MY TAGORE

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I am supposed to be writing an article on Rabindranath Tagore. Words fall short to describe this great personality and I am always at loss of words at the very thought of him. Hence, I decided to pen down my very personal feelings. I have spent my entire school life in an English medium school where English was highly supported but the Bengali syllabus was left way behind. Like every other student in school, I drifted away from my own mother language over the years. I find expressing myself in English so much more comfortable than doing so in Bengali, just like I am writing this article. However, the presence of Tagore has kept me rooted to my origin all these years. I always prefer reading his pieces in my very own mother language instead of any other. Initially I felt that this might be a very unique habit, restricted only to me. However, I noticed that all my fellow friends had this same habit. Somehow Bengali sounded so easy to us when it came to Tagore, in spite of words that were beyond interpretation to us. Is this some kind of “partiality” on our part?

The first song that I remember hearing was “Phoole Phoole Dhole Dhole”. Whether it be my first recitation or the first song I sang, it has always been something by Rabindranath. Growing up in an atmosphere where Rabindranath Tagore and his works are appreciated by everyone, this can be considered a very natural act on my part. However, over the years I have noticed that, in spite of the fact that tough Bengali words are often not interpreted properly by me in his pieces, I somehow appreciate his works. I understand what he tries to convey and it touches my heart deep down. I guess this is where Rabindranath Tagore is so widely famous among the highly educated and not-so highly educated in the society, alike. Everyone has their own interpretations. But what is common is that everyone can connect with the creator. I feel proud to be a Bengali. To be able to share the same motherland and mother language as him, it is indeed a matter of pride and gratefulness. 

By and by, I have noticed that this great man has penned down something for every feeling a human can have, every situation that can exist. His poems show how great a philosopher he was. Right from every season to every raga, every mood to every situation, Tagore’s poems find relevance in every point of life. Songs by him find application everywhere. Be it the music, or the words, his songs are unparalled. His dramas show us the great preacher that resided in him. A preacher who shows us the truths of life. “Nitra nattas” like “Chitrangada” show his wonderful finesse in storytelling. He starts off with the story of a dream and beautifully ends it with the very popular concept of women empowerment and expresses Princess Chitrangada’s dream in between. Again a “nritya natta” by the name “Chandalika” tells us about caste discrimination, a very prevalent topic that finds negligible development since centuries. His drama “Achalayatan” tells us that the value of freedom can be appreciated only when one has been in imprisonment. This particular lesson applies to most of us, considering the fact how we all appreciate our once busy lives, now that we are in this lockdown phase for days. His short stories, essays and novels are masterpieces in their own ways. One amazing thing about pieces by Tagore is that, he never tried to teach anything to anyone. He never once tried to blame or vilify anyone. He described everyone’s point of view, every situation. His works show us every aspect of life. Tagore teaches us how to look at the better side of every situation.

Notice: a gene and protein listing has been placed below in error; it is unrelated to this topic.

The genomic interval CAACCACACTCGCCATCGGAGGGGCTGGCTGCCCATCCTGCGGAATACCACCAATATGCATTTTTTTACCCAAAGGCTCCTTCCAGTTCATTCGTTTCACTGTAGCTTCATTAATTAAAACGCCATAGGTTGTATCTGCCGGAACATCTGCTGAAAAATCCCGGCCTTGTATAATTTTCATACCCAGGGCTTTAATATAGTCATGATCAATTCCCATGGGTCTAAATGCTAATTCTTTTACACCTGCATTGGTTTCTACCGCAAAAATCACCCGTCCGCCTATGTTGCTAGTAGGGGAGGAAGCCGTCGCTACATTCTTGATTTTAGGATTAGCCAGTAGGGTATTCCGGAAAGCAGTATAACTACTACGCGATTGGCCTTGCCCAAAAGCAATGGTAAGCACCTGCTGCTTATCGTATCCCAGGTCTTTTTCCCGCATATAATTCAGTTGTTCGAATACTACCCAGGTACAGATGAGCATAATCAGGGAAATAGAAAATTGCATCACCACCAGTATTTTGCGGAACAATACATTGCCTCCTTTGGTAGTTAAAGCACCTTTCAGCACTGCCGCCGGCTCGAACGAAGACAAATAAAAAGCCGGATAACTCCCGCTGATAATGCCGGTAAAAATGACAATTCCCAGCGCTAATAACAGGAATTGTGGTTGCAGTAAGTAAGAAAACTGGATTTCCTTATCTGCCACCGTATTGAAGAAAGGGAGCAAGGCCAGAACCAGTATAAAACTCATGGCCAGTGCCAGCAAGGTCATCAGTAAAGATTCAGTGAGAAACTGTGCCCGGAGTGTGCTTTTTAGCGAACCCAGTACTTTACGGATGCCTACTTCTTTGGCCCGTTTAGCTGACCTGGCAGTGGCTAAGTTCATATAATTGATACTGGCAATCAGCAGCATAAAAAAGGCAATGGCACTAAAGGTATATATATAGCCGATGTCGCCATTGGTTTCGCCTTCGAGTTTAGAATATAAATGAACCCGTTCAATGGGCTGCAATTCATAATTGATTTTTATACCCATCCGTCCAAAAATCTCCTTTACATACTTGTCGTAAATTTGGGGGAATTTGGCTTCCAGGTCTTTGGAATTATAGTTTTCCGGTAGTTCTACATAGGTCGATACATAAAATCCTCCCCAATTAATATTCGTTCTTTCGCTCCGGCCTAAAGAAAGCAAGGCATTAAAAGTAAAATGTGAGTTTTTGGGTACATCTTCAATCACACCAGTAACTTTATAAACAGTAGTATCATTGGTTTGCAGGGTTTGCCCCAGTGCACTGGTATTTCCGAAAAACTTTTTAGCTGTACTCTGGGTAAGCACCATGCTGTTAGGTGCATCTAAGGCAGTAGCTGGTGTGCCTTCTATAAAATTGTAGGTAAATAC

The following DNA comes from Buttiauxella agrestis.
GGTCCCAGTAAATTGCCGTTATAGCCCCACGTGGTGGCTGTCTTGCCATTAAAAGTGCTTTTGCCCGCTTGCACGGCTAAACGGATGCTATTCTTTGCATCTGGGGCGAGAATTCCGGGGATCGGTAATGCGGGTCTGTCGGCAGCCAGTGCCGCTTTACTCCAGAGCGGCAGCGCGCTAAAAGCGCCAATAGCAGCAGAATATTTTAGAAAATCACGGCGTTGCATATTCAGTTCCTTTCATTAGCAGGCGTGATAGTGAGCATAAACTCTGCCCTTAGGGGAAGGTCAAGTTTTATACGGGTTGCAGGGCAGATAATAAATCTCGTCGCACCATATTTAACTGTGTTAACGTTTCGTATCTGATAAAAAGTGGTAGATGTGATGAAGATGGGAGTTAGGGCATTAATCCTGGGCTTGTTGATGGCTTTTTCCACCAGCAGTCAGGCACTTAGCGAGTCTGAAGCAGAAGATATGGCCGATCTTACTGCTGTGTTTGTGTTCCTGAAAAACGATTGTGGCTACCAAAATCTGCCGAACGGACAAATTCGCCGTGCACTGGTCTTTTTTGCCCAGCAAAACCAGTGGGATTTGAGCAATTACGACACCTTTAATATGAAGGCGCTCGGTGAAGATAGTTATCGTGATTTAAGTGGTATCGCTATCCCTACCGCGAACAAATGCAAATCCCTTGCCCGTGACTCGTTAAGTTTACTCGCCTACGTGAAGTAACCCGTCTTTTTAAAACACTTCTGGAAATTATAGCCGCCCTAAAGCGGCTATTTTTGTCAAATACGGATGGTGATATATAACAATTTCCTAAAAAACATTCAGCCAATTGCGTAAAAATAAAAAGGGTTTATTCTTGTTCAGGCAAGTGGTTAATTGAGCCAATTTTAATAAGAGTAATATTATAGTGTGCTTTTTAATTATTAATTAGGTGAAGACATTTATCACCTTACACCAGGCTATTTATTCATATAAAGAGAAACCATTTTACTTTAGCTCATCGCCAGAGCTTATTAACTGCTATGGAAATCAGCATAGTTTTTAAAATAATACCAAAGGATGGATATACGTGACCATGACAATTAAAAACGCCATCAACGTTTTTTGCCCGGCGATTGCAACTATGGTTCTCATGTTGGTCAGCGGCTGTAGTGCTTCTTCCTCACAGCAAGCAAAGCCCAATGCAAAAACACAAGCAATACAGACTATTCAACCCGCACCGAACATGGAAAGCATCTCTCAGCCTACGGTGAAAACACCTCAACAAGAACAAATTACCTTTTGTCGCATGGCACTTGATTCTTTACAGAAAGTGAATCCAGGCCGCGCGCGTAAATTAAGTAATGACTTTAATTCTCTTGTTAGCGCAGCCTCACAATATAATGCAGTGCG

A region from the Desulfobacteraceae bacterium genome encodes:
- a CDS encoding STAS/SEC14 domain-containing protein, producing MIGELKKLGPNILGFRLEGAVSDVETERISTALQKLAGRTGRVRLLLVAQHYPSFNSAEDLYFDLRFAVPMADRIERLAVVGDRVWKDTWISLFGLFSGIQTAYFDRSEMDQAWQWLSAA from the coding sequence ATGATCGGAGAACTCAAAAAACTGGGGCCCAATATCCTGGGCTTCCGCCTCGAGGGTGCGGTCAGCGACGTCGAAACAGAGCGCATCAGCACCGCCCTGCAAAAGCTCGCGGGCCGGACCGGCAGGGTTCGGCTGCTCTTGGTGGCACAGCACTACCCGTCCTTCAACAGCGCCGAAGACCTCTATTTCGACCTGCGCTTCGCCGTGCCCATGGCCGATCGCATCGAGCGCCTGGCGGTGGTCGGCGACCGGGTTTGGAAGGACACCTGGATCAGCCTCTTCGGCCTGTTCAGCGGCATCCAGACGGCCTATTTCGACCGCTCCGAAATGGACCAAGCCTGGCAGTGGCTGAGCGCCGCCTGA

He was a man who had experienced extreme pain all his life. He witnessed the death of his beloved ones right before his eyes. Being such an excellent individual, he was insulted time and again. Yet, in a lifespan of 80 years, Tagore wrote innumerable number of songs, poetries, dramas, essays, novels, short stories and what not. Santiniketan is a visual representation of Rabindranath Tagore’s vision of a place of learning, one that is not discriminated by religious and regional barriers. Santiniketan turned into the Visva Bharati University in 1921, and is the abode to many from far and wide. It is undoubtedly one of Tagore’s masterpieces. However, his works are not limited to these only. He was also a gifted painter. He directed his own “nritya natta”, “Valmiki Pratibha” at a young age of 17. He had travelled far and wide. His interaction with Albert Einstein is known by all and his friendship with W. B. Yeats had lasted for over thirt-seven years.

Rabindranath Tagore cannot be described in mere words. Neither can any amount of dedication match up to his greatness. However, the connection that I feel with him makes me see the world in a brighter way. I feel that all of us can connect with each other through his works. We all have our interpretations. But what does not change is our connection to him. Somehow, Tagore feels so distant and yet, so close to all of us. I would not have read half as many Bengali books as I do, had it not been for my first step into the magical world of Bengali literature, through his works. I had Tagore by my side when I had to express my feelings or cope up with my troubles. His songs gave me company when I was at my lowest. Right from “Kumor Parar Gorur Gari” to “Bishti Pore Tapur Tupur”, followed by “Sonar Tori” and then “Debotaar Graash” and growing up to “Korno Kunti Shongbaad”, I have held Tagore’s hand and grown up. I could not have asked for anything better. 

Writer Bio : Ayushi Dey

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